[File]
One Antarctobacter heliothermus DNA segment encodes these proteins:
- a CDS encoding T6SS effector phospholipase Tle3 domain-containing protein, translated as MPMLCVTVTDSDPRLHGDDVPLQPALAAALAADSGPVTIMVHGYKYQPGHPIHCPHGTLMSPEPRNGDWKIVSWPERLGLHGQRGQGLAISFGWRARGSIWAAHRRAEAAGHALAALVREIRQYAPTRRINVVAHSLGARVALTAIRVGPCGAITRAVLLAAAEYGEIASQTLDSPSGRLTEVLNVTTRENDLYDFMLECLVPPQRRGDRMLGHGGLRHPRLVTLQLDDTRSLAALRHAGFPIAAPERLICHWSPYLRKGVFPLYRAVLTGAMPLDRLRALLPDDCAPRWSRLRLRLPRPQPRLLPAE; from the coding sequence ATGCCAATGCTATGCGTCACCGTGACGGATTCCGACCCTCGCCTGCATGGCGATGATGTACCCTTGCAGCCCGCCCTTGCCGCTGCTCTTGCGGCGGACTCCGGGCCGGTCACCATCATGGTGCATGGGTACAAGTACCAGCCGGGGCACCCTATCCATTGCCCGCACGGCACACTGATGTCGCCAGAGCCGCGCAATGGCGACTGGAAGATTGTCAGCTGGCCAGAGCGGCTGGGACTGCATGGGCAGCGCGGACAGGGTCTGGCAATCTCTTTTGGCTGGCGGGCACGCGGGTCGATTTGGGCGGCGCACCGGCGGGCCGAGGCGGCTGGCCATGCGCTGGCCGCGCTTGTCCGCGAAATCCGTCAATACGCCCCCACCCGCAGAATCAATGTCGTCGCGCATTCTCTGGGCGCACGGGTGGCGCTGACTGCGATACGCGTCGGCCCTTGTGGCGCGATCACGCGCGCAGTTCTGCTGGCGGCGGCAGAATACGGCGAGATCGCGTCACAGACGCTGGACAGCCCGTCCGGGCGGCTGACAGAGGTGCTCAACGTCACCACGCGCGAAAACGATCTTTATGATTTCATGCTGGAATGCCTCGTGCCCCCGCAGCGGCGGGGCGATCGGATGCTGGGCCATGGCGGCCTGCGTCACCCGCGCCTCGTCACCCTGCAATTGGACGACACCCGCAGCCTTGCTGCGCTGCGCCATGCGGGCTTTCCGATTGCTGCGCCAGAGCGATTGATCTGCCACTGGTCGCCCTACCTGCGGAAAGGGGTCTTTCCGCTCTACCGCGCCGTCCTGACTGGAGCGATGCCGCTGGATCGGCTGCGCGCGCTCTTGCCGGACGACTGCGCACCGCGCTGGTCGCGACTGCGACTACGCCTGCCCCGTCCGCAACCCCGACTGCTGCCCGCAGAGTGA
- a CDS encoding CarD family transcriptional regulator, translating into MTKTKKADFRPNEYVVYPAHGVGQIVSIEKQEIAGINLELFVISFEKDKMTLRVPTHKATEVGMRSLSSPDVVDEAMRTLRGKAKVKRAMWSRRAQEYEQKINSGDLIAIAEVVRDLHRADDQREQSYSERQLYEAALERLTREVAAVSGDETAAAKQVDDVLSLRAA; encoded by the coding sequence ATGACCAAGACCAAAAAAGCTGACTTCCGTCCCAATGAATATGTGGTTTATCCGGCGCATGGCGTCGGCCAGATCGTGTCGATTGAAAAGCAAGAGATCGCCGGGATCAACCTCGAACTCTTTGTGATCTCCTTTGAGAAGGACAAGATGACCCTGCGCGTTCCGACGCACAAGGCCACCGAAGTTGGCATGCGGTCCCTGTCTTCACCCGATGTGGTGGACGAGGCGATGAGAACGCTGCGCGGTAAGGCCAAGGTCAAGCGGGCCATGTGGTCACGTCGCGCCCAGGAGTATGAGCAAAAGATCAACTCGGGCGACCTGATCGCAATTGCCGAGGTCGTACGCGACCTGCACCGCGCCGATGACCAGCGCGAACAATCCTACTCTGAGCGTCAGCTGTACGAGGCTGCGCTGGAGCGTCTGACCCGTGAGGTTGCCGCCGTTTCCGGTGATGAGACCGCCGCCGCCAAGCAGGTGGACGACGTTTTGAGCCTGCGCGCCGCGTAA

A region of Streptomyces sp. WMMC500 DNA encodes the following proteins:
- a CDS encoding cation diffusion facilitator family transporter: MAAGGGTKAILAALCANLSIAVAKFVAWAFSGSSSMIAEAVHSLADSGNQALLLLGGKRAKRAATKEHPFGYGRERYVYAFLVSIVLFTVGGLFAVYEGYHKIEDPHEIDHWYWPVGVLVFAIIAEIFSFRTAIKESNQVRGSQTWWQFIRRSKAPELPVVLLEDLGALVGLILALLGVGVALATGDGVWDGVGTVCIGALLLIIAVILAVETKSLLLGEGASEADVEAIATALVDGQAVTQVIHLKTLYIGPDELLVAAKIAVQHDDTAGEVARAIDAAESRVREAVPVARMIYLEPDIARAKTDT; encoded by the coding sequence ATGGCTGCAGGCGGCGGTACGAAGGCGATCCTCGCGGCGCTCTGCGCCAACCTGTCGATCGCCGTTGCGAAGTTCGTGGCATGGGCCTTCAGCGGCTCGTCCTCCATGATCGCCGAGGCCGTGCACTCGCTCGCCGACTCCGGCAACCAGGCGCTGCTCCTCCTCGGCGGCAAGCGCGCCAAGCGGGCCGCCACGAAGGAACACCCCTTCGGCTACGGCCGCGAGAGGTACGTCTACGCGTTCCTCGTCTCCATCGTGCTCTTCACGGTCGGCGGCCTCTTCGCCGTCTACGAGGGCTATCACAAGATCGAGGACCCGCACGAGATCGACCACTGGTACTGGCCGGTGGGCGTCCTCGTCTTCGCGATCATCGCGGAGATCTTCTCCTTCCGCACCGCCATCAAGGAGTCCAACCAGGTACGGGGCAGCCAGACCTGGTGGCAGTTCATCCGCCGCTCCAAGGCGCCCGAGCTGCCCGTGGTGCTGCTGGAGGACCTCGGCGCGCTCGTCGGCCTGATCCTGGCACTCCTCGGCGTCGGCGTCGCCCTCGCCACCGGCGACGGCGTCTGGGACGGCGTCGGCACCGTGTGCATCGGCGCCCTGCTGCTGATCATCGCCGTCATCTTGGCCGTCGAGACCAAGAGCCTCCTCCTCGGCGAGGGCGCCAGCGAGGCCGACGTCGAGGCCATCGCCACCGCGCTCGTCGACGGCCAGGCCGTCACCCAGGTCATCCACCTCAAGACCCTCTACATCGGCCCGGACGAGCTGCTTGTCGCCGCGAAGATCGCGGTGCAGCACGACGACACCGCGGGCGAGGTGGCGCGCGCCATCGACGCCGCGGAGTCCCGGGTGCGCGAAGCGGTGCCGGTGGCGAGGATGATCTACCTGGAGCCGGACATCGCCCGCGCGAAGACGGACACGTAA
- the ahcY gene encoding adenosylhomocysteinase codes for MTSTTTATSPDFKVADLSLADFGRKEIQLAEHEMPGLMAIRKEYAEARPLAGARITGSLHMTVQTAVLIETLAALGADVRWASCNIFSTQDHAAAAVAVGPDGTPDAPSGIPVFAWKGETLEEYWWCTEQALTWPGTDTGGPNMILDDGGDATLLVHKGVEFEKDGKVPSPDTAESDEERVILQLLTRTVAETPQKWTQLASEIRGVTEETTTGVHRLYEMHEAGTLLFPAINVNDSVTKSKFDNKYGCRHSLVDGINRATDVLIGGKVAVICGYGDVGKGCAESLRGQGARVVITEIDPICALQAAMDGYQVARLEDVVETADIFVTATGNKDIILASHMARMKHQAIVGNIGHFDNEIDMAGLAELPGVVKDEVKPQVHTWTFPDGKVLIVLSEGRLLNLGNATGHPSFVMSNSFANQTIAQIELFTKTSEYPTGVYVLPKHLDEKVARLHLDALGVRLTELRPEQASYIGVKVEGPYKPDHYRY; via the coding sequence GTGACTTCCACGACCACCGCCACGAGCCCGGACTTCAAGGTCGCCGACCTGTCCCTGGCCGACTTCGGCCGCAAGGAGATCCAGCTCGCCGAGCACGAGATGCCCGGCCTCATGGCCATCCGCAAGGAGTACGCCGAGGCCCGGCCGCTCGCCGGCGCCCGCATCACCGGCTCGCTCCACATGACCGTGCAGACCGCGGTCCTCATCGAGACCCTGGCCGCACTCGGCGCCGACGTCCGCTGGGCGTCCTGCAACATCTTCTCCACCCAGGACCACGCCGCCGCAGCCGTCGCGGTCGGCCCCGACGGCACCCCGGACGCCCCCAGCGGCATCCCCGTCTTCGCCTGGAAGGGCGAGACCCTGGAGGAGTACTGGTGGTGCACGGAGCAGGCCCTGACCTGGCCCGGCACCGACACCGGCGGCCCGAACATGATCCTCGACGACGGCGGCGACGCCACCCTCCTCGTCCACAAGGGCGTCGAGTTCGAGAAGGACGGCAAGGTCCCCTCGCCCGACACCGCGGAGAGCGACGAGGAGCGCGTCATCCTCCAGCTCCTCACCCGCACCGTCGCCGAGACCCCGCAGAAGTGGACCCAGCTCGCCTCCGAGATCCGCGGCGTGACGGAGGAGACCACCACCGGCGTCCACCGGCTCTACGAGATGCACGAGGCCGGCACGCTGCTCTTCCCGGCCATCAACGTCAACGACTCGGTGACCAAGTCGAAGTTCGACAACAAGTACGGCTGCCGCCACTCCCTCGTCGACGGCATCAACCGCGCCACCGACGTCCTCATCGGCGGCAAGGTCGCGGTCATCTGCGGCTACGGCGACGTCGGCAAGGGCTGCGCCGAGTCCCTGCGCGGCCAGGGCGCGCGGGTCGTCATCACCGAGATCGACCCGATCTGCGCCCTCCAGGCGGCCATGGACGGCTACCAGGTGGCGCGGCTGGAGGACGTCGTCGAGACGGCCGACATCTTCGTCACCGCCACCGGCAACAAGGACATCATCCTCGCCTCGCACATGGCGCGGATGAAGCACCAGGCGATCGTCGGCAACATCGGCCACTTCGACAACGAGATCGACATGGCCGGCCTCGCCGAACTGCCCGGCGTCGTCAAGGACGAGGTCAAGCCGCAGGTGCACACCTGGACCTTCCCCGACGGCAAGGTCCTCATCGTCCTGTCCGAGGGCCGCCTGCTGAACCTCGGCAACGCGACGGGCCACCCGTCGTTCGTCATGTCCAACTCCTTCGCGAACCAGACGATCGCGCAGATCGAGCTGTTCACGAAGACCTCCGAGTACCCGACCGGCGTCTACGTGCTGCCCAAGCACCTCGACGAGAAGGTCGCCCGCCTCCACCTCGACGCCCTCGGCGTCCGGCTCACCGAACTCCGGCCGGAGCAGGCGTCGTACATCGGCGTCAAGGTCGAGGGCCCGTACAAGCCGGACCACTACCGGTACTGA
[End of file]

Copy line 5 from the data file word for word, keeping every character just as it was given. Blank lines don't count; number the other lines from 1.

- a CDS encoding cation diffusion facilitator family transporter: MAAGGGTKAILAALCANLSIAVAKFVAWAFSGSSSMIAEAVHSLADSGNQALLLLGGKRAKRAATKEHPFGYGRERYVYAFLVSIVLFTVGGLFAVYEGYHKIEDPHEIDHWYWPVGVLVFAIIAEIFSFRTAIKESNQVRGSQTWWQFIRRSKAPELPVVLLEDLGALVGLILALLGVGVALATGDGVWDGVGTVCIGALLLIIAVILAVETKSLLLGEGASEADVEAIATALVDGQAVTQVIHLKTLYIGPDELLVAAKIAVQHDDTAGEVARAIDAAESRVREAVPVARMIYLEPDIARAKTDT; encoded by the coding sequence ATGGCTGCAGGCGGCGGTACGAAGGCGATCCTCGCGGCGCTCTGCGCCAACCTGTCGATCGCCGTTGCGAAGTTCGTGGCATGGGCCTTCAGCGGCTCGTCCTCCATGATCGCCGAGGCCGTGCACTCGCTCGCCGACTCCGGCAACCAGGCGCTGCTCCTCCTCGGCGGCAAGCGCGCCAAGCGGGCCGCCACGAAGGAACACCCCTTCGGCTACGGCCGCGAGAGGTACGTCTACGCGTTCCTCGTCTCCATCGTGCTCTTCACGGTCGGCGGCCTCTTCGCCGTCTACGAGGGCTATCACAAGATCGAGGACCCGCACGAGATCGACCACTGGTACTGGCCGGTGGGCGTCCTCGTCTTCGCGATCATCGCGGAGATCTTCTCCTTCCGCACCGCCATCAAGGAGTCCAACCAGGTACGGGGCAGCCAGACCTGGTGGCAGTTCATCCGCCGCTCCAAGGCGCCCGAGCTGCCCGTGGTGCTGCTGGAGGACCTCGGCGCGCTCGTCGGCCTGATCCTGGCACTCCTCGGCGTCGGCGTCGCCCTCGCCACCGGCGACGGCGTCTGGGACGGCGTCGGCACCGTGTGCATCGGCGCCCTGCTGCTGATCATCGCCGTCATCTTGGCCGTCGAGACCAAGAGCCTCCTCCTCGGCGAGGGCGCCAGCGAGGCCGACGTCGAGGCCATCGCCACCGCGCTCGTCGACGGCCAGGCCGTCACCCAGGTCATCCACCTCAAGACCCTCTACATCGGCCCGGACGAGCTGCTTGTCGCCGCGAAGATCGCGGTGCAGCACGACGACACCGCGGGCGAGGTGGCGCGCGCCATCGACGCCGCGGAGTCCCGGGTGCGCGAAGCGGTGCCGGTGGCGAGGATGATCTACCTGGAGCCGGACATCGCCCGCGCGAAGACGGACACGTAA